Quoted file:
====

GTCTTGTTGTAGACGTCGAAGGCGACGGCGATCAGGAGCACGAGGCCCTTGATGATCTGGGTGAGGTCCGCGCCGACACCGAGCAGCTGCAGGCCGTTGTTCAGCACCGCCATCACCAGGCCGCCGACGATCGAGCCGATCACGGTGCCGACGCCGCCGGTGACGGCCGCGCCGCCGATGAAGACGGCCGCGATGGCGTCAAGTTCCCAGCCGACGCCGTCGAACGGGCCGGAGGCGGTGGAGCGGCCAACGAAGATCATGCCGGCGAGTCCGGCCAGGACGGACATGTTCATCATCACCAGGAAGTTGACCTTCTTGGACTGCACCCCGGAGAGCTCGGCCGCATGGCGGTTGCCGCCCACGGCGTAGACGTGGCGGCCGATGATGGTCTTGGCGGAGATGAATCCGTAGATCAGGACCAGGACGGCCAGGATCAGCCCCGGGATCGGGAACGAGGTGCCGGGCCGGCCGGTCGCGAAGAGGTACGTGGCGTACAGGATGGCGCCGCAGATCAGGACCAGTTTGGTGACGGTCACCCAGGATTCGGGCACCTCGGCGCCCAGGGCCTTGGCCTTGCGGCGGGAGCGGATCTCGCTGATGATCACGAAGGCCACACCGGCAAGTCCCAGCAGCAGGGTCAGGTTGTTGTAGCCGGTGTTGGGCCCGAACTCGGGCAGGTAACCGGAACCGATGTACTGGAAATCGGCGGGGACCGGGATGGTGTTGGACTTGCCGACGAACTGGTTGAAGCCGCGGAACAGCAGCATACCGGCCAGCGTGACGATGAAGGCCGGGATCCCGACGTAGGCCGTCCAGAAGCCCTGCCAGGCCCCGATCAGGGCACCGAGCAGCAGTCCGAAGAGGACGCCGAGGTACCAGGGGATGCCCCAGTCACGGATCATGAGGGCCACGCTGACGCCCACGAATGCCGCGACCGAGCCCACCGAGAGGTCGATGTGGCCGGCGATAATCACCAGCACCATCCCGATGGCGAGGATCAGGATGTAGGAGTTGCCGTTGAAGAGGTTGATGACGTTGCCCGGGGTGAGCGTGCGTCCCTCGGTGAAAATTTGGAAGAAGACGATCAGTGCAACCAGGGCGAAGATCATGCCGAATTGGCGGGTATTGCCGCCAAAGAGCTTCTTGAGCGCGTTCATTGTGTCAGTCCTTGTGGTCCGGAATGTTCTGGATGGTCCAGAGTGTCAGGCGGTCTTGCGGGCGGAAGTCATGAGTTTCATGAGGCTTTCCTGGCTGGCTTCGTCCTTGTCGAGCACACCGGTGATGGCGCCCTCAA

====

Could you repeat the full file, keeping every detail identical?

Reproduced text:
GTCTTGTTGTAGACGTCGAAGGCGACGGCGATCAGGAGCACGAGGCCCTTGATGATCTGGGTGAGGTCCGCGCCGACACCGAGCAGCTGCAGGCCGTTGTTCAGCACCGCCATCACCAGGCCGCCGACGATCGAGCCGATCACGGTGCCGACGCCGCCGGTGACGGCCGCGCCGCCGATGAAGACGGCCGCGATGGCGTCAAGTTCCCAGCCGACGCCGTCGAACGGGCCGGAGGCGGTGGAGCGGCCAACGAAGATCATGCCGGCGAGTCCGGCCAGGACGGACATGTTCATCATCACCAGGAAGTTGACCTTCTTGGACTGCACCCCGGAGAGCTCGGCCGCATGGCGGTTGCCGCCCACGGCGTAGACGTGGCGGCCGATGATGGTCTTGGCGGAGATGAATCCGTAGATCAGGACCAGGACGGCCAGGATCAGCCCCGGGATCGGGAACGAGGTGCCGGGCCGGCCGGTCGCGAAGAGGTACGTGGCGTACAGGATGGCGCCGCAGATCAGGACCAGTTTGGTGACGGTCACCCAGGATTCGGGCACCTCGGCGCCCAGGGCCTTGGCCTTGCGGCGGGAGCGGATCTCGCTGATGATCACGAAGGCCACACCGGCAAGTCCCAGCAGCAGGGTCAGGTTGTTGTAGCCGGTGTTGGGCCCGAACTCGGGCAGGTAACCGGAACCGATGTACTGGAAATCGGCGGGGACCGGGATGGTGTTGGACTTGCCGACGAACTGGTTGAAGCCGCGGAACAGCAGCATACCGGCCAGCGTGACGATGAAGGCCGGGATCCCGACGTAGGCCGTCCAGAAGCCCTGCCAGGCCCCGATCAGGGCACCGAGCAGCAGTCCGAAGAGGACGCCGAGGTACCAGGGGATGCCCCAGTCACGGATCATGAGGGCCACGCTGACGCCCACGAATGCCGCGACCGAGCCCACCGAGAGGTCGATGTGGCCGGCGATAATCACCAGCACCATCCCGATGGCGAGGATCAGGATGTAGGAGTTGCCGTTGAAGAGGTTGATGACGTTGCCCGGGGTGAGCGTGCGTCCCTCGGTGAAAATTTGGAAGAAGACGATCAGTGCAACCAGGGCGAAGATCATGCCGAATTGGCGGGTATTGCCGCCAAAGAGCTTCTTGAGCGCGTTCATTGTGTCAGTCCTTGTGGTCCGGAATGTTCTGGATGGTCCAGAGTGTCAGGCGGTCTTGCGGGCGGAAGTCATGAGTTTCATGAGGCTTTCCTGGCTGGCTTCGTCCTTGTCGAGCACACCGGTGATGGCGCCCTCAA